I know you are probably thinking about a Phil Karlson horror movie like “Ben”, or possibly a foreign countries delicacy that eludes our sensible palate. Both of these images couldn’t be further from the truth. I am referring to the Raphanus caudatus, which literally translates to a radish with a tail like a rat.
Edible podded radish plants look very similar to traditional radish plants except that the flowers are allowed to go to seed and form seed pods, this provides an exceptional looking plant that performs very well in the summer heat, unlike the cool weather varieties that most of Ohio gardeners enjoy. This plant also enjoys the fact that it can be used as an edible landscaping plant, displaying it’s beautiful flowers before producing an abundance of the little seed pods that are shaped like rat tails.
The sprawling plant has rather tall spindly stems growing 2-4 foot tall and up to 2 foot wide. Succession plant every two weeks to enjoy rat tail radishes through the entire summer. Once the plant flowers, the seed pods will start to form. Harvest the seed pods while young to enjoy the tender morsels before they become tough and too hot as some radishes can become.
If you plan to save seeds, do not let rat tail cross pollinate with conventional radish varieties. Use the rat tail radish in salads, eat them fresh from the garden, and use them to stir fry’s, or consider pickling them. The seed can be soaked for 12 hours in warm water and then allowed to sprout for about 6 days.
Radish is considered to be an antiseptic, antirheumatic, appetite stimulant, diuretic, diaphoretic and rubefacient. Radish is an excellent source of vitamin C, and a powerful immune booster. It has a long history of medicinal use.
You can also pickle them for later use.
PEAS WITH PROSCUITTO, PORCINI, AND RADISH SNAPS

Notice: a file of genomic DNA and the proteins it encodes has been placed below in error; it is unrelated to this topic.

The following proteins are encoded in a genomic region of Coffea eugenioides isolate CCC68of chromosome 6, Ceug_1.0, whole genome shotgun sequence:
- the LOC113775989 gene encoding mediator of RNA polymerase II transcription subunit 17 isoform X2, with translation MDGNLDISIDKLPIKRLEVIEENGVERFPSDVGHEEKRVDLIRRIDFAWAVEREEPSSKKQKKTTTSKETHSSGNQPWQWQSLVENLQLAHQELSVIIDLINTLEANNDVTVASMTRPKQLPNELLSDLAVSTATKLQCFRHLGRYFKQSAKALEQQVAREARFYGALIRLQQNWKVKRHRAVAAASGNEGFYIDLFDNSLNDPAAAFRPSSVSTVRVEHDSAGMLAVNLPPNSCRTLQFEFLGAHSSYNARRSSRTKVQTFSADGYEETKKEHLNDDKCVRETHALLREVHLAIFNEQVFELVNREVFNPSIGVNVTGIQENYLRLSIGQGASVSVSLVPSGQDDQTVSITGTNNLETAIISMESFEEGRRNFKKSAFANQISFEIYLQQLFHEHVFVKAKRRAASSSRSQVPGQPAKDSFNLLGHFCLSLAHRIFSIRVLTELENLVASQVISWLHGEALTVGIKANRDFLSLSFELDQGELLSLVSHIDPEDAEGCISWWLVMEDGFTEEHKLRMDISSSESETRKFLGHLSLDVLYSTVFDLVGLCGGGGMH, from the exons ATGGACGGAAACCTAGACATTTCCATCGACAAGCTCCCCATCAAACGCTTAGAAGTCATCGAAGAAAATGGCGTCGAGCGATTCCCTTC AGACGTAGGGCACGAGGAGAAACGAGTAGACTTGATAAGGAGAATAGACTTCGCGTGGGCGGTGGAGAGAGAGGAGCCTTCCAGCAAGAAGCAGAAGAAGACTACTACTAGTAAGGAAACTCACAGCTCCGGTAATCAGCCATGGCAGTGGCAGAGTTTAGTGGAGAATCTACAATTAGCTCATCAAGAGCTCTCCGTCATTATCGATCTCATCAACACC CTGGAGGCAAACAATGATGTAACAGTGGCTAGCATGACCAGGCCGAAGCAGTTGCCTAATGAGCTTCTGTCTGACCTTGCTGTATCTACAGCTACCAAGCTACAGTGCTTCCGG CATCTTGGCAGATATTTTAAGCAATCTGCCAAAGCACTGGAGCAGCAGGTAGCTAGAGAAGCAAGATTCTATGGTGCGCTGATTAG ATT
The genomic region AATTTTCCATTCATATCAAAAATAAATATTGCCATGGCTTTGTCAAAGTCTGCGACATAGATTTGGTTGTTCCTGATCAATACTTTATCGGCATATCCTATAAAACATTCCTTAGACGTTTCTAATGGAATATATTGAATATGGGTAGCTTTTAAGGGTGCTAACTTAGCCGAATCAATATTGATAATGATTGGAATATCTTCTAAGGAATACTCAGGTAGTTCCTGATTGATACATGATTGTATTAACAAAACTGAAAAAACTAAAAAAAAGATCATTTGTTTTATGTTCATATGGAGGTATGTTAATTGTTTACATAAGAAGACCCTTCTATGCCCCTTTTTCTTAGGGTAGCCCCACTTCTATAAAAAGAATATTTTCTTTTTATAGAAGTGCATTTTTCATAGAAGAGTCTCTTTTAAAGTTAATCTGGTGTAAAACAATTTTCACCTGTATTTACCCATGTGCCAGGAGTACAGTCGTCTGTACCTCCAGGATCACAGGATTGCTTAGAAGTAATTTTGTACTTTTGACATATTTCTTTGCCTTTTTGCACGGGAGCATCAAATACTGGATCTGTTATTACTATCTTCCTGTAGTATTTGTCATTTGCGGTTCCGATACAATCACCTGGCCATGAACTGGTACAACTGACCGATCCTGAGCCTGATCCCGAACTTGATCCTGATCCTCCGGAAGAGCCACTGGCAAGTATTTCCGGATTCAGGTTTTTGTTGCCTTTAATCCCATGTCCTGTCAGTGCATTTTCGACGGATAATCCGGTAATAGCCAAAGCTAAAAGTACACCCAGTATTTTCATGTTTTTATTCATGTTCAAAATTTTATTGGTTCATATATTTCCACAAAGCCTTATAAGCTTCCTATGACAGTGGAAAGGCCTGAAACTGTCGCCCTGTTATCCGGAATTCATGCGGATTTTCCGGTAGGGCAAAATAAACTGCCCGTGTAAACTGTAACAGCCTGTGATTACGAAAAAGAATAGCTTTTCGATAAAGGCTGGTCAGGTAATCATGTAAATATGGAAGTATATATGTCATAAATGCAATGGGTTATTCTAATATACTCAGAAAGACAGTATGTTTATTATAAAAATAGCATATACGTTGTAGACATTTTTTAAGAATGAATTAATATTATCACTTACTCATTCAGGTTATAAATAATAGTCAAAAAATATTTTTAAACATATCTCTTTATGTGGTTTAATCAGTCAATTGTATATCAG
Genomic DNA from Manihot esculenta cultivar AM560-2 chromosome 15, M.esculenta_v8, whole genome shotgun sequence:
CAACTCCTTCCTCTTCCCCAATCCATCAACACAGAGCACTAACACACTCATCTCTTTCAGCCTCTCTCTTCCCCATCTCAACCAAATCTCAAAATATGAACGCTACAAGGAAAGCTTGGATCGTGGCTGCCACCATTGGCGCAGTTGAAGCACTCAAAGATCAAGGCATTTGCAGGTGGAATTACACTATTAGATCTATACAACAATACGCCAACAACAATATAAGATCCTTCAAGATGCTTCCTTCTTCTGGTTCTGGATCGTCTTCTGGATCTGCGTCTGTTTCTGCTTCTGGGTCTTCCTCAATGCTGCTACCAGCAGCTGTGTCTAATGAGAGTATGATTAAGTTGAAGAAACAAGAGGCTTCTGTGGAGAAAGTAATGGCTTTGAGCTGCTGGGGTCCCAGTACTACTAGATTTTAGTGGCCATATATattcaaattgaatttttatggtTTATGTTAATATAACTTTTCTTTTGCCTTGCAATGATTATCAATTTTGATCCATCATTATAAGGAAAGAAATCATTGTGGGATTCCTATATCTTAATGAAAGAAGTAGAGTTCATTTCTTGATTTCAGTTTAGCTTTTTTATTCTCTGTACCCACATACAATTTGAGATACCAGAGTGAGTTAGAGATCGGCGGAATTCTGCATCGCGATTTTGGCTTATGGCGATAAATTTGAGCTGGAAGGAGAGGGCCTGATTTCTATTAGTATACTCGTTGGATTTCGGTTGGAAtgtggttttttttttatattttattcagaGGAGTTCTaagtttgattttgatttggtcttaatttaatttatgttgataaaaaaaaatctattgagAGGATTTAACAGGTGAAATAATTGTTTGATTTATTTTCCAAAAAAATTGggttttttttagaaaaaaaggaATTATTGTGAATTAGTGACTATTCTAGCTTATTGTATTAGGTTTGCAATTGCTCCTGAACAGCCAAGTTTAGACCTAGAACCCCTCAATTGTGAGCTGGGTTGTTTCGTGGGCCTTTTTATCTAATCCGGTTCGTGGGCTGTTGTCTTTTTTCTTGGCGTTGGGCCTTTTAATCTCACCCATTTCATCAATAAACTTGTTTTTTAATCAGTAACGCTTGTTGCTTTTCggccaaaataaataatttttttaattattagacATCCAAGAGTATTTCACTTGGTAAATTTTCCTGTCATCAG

(Courtesy of the http://foragerchef.com/)
Serves 4 as a side dish
⦁ 2 cups diced fresh porcini (this weighed out to 1lb exactly)
⦁ 2 cups shell peas (frozen peas can be substituted)
⦁ ½ cup sweet yellow onion, diced
⦁ 1 oz. fresh prosciutto, sliced into ½ in ribbons
⦁ 2 tbsp. butter
⦁ ½ cup radish snaps
⦁ Kosher salt and pepper to taste
⦁ 2 tbsp. fresh chopped parsley (chives or a mix of parsley and tarragon would also be great)
⦁ 1/4 cup chicken or vegetable stock
⦁ Bring a small pot of salted water to a boil and cook the radish snaps for 10 seconds. Remove the radish snaps and chill in ice water, then drain and reserve until needed.
⦁ Melt the butter in a sauté pan and add the porcini. Season the porcini with ¼ tsp kosher salt and cook until they’re lightly browned and caramelized, about 5 minutes on medium heat.
⦁ Next add the onions, prosciutto, and another tbsp. of butter if the porcini have soaked up all the fat. Cook for 5 minutes more, stirring occasionally until the onions are translucent and no longer raw.
⦁ Add the chicken or vegetable stock and cook until evaporated, about 2-3 minutes. Add the peas and radish snaps and heat through, add the parsley. Finally double check the seasoning for salt and pepper and serve immediately.
Whether you like growing heirloom varieties, creating unusual combinations in salads, or adding a little more diversity to your diet, you will enjoy the rat tail radish with it’s unusual bite and texture.